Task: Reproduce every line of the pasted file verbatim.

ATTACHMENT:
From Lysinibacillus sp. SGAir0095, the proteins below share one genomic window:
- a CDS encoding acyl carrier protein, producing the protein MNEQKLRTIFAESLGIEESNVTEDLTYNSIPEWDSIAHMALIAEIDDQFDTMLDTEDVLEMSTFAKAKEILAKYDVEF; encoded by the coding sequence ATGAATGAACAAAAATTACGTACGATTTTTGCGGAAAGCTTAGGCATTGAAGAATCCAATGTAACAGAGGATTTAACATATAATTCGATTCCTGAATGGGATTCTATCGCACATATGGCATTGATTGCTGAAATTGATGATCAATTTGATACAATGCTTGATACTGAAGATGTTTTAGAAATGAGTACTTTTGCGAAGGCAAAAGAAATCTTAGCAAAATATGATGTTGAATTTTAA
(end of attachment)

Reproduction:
From Lysinibacillus sp. SGAir0095, the proteins below share one genomic window:
- a CDS encoding acyl carrier protein, producing the protein MNEQKLRTIFAESLGIEESNVTEDLTYNSIPEWDSIAHMALIAEIDDQFDTMLDTEDVLEMSTFAKAKEILAKYDVEF; encoded by the coding sequence ATGAATGAACAAAAATTACGTACGATTTTTGCGGAAAGCTTAGGCATTGAAGAATCCAATGTAACAGAGGATTTAACATATAATTCGATTCCTGAATGGGATTCTATCGCACATATGGCATTGATTGCTGAAATTGATGATCAATTTGATACAATGCTTGATACTGAAGATGTTTTAGAAATGAGTACTTTTGCGAAGGCAAAAGAAATCTTAGCAAAATATGATGTTGAATTTTAA